Carl Icahn is continuing his quest
to take a part in the future of Dell, or at least make a hefty profit off the effort the company is making to go private. The investor is refusing to rule out the possibility of a proxy fight to compel Dell to pay a large dividend to shareholders, despite the board's request that he cease the threat and make a formal bid for the company.
In an interview with the Wall Street Journal
, Icahn confirmed that he had several options for the company, including the dividend proposal. He has also made an initial bid to purchase 58 percent of the company. "No matter how much they are willing to pay to reimburse me I'm not going to give up the right to put in a bid that I think will be compelling to shareholders, even if the board doesn't like it," Icahn said in the interview.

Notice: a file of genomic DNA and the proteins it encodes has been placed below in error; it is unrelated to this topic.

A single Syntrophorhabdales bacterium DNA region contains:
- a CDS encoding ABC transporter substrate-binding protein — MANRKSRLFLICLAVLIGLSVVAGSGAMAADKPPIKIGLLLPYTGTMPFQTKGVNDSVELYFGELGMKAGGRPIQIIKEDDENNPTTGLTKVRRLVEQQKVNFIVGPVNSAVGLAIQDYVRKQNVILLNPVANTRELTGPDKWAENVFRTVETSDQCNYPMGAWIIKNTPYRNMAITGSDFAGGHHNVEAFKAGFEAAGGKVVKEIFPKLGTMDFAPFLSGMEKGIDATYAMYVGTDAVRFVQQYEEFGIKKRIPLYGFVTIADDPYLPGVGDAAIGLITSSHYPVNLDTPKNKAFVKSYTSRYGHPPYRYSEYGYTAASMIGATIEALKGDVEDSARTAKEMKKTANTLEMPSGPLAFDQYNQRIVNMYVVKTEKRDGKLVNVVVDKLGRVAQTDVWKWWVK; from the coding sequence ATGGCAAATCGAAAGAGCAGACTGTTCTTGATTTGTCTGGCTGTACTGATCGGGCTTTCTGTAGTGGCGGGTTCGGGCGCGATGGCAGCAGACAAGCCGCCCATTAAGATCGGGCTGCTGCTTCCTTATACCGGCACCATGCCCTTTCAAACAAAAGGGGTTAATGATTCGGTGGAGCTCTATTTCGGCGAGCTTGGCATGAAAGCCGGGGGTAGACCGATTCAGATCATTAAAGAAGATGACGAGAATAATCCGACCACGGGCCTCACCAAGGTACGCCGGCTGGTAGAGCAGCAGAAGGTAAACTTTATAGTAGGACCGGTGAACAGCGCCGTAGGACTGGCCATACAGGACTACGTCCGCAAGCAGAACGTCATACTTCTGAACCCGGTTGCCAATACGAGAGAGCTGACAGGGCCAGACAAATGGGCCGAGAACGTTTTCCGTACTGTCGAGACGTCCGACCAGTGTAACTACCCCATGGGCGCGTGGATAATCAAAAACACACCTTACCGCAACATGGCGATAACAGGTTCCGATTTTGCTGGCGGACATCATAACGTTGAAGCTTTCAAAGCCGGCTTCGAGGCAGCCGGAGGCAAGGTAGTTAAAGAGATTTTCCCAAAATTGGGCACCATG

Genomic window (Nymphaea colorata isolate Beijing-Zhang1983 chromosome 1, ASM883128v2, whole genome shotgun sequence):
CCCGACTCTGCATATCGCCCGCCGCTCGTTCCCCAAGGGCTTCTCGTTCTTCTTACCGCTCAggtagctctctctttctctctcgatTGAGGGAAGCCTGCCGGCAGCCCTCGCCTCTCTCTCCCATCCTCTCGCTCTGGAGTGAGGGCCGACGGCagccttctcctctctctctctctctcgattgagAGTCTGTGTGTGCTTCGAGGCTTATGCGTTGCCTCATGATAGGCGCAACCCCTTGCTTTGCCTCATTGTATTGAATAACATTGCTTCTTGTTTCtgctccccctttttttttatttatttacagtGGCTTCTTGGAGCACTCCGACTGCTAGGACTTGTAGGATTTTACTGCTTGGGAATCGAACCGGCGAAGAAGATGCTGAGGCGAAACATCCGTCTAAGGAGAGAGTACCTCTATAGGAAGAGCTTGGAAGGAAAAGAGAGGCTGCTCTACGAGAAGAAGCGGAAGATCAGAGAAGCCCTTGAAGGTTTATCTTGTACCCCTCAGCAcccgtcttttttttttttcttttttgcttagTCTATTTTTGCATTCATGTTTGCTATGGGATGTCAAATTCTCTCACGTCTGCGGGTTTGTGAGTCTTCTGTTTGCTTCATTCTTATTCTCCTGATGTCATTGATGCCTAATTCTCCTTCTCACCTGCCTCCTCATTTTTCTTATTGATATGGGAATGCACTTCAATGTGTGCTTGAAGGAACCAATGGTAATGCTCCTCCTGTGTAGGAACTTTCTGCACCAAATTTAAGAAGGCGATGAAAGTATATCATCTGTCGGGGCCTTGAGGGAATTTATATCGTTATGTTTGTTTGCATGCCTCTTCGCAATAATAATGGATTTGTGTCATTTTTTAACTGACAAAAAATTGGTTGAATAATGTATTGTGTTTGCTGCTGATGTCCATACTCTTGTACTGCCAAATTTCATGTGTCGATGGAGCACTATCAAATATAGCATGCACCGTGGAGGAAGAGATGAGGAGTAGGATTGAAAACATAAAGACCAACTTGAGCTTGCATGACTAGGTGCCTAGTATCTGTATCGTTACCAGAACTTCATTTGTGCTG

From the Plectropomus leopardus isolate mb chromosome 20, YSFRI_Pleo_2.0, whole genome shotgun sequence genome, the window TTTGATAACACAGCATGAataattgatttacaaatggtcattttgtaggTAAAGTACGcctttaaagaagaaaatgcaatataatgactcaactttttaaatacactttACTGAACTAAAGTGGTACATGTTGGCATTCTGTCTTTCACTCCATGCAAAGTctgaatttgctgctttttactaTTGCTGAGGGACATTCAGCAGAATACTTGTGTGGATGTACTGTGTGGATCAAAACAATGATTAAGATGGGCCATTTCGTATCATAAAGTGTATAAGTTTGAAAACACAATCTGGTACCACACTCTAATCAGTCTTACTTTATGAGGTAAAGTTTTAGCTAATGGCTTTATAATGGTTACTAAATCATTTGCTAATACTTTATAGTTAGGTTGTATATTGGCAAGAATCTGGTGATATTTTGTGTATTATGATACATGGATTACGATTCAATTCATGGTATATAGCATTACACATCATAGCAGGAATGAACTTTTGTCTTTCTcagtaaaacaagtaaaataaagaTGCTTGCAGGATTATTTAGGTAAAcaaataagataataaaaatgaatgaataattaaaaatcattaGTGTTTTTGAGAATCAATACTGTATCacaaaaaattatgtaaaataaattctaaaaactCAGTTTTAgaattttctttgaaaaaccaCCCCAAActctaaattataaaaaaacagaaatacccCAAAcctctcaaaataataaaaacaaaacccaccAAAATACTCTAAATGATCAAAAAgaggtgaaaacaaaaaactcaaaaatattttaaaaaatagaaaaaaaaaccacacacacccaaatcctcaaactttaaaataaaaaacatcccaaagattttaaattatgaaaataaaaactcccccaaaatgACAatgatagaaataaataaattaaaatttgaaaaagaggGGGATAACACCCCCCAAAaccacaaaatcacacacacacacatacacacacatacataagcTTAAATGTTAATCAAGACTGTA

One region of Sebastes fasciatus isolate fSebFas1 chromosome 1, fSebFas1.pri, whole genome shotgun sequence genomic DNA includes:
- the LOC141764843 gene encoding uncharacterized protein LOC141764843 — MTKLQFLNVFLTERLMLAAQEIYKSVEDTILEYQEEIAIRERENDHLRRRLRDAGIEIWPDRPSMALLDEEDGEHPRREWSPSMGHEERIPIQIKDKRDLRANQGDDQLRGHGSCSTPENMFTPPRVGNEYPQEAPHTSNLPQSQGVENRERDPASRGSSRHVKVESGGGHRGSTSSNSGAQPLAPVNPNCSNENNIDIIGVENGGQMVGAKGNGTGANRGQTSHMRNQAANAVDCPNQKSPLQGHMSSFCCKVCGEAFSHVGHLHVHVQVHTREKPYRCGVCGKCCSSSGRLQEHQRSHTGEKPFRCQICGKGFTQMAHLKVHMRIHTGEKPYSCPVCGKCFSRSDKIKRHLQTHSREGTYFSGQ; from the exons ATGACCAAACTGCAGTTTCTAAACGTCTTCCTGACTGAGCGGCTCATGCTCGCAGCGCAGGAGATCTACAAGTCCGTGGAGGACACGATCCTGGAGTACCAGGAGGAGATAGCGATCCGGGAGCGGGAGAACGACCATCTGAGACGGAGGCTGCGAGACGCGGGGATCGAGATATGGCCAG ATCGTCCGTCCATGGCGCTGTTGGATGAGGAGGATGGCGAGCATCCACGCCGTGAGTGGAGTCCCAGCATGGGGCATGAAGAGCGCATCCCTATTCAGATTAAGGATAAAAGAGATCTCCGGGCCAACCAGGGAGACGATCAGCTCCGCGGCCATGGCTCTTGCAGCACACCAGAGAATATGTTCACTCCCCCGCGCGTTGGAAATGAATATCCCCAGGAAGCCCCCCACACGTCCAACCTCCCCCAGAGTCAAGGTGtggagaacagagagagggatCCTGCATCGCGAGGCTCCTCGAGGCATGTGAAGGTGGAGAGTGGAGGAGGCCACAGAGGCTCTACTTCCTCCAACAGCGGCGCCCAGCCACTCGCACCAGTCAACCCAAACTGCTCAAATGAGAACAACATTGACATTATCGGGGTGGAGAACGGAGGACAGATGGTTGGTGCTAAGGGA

Icahn has previously demanded Dell pay $15.7 billion in special dividends above the buyout price, or risk a proxy fight. Icahn's proposed dividend of $9 per share represents a 67 percent premium to existing shareholders above the current $13.65 offer
on the table for the leveraged buyout proposed by Michael Dell, Microsoft, and investment company Silver Lake.
The existing privatization deal requires the majority of the shareholders (not including Michael Dell's shares) to vote in favor of the payout. Southeastern Asset Management, another vocal opponent of the buyout, would lose at least $825 million if the deal completes. Dell has dramatically cut its forecasts for 2013 operating profit by $700 million to $3 billion, casting further shadows over any deal.